Tuesday, 13 December 2011

Paper Towns by John Green

Released: 16th October 2008
Publisher: Dutton Books
Pages: 305
Buy The Book: Amazon

"Quentin Jacobsen has spent a lifetime loving the magnificently adventurous Margo Roth Spiegelman from afar. So when she cracks open a window and climbs back into his life--dressed like a ninja and summoning him for an ingenious campaign of revenge--he follows. After their all-nighter ends and a new day breaks, Q arrives at school to discover that Margo, always an enigma, has now become a mystery. But Q soon learns that there are clues--and they're for him. Urged down a disconnected path, the closer he gets, the less Q sees of the girl he thought he knew."

I am definitely on something of a book binge; surely five separate novels in five days must be some sort of record? Today I finished Paper Towns and I haven't been able to stop thinking about it since. One of the most profoundly moving books I've ever read, John Green is a truly gifted and wonderful writer and I've already bought everything else he's written, ready to absolutely devour.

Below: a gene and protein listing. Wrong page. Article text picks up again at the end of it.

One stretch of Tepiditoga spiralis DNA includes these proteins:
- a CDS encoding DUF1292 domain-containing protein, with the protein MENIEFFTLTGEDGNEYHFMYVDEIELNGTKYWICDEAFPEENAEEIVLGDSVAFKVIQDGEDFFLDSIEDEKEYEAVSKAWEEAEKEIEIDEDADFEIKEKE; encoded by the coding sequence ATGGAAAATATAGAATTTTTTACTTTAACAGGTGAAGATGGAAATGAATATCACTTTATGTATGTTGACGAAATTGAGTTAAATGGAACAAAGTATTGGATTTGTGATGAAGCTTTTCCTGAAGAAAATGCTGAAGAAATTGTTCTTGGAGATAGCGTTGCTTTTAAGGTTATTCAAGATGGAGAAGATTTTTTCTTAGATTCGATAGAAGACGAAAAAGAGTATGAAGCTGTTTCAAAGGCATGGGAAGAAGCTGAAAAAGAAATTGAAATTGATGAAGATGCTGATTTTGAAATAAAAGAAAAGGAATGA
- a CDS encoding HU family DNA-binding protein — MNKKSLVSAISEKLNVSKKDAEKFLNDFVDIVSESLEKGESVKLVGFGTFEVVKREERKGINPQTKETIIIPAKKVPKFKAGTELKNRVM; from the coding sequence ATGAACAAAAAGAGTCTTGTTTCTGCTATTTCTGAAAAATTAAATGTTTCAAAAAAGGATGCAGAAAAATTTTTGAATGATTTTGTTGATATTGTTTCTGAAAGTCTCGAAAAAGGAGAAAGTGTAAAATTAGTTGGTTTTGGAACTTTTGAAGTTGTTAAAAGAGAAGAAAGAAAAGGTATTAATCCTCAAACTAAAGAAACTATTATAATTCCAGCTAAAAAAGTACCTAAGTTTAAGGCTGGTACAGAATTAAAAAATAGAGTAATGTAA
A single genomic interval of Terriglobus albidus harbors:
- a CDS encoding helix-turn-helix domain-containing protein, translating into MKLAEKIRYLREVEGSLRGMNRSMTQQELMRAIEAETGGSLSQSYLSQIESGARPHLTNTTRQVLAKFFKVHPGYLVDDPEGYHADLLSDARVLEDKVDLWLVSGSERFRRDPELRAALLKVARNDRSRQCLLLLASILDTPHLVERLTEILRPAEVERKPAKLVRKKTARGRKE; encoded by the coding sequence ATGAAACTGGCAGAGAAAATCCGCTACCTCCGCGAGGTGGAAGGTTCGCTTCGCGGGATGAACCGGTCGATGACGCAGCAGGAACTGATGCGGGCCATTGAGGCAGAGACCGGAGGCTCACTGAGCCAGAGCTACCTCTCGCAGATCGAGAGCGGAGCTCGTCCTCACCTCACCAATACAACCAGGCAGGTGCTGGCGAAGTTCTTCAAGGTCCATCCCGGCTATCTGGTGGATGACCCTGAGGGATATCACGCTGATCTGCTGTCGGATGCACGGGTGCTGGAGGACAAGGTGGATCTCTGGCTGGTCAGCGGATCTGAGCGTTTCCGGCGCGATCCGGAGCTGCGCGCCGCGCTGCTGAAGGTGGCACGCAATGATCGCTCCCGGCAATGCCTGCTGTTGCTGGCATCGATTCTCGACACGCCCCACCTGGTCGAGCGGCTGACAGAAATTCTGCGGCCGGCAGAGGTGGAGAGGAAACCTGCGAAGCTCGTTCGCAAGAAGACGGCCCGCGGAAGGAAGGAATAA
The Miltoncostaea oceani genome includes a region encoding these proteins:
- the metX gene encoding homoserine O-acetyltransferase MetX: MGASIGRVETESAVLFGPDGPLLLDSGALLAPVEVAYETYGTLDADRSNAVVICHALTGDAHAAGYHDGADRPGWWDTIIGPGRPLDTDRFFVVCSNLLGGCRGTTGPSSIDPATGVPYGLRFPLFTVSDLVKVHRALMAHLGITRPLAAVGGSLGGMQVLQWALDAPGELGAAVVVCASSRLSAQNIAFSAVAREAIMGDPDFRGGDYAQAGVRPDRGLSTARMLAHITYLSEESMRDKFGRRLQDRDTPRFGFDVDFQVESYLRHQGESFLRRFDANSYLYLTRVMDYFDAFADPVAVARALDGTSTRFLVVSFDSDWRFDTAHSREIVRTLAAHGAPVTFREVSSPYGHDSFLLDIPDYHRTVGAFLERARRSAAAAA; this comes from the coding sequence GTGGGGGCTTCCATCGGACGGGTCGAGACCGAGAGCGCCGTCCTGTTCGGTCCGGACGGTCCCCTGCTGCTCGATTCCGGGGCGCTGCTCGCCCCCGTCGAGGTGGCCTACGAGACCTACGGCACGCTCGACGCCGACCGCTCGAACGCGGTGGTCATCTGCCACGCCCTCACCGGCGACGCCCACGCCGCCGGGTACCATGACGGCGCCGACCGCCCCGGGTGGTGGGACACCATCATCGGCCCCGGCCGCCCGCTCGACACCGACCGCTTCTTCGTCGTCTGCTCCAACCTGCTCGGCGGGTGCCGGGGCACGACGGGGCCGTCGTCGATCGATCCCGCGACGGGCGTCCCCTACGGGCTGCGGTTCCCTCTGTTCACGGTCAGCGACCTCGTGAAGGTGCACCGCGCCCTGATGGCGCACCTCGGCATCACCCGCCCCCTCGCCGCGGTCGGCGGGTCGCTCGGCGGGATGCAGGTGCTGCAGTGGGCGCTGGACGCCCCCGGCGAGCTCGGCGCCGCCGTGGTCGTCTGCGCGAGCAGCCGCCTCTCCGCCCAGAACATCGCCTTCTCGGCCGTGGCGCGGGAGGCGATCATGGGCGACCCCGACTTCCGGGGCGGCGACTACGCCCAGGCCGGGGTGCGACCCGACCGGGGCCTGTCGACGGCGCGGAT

Having read Looking for Alaska not long ago, I was very excited to read this book. It has many similarities with Alaska, with certain themes strongly represented in both books; loss, abandonment, love, solving a mystery, the idea of trying to get into someone else's head and figure out what they're thinking. The male leads are quite alike in both novels too - I preferred Paper's Quentin to Alaska's Pudge, but I can't quite put my finger on why.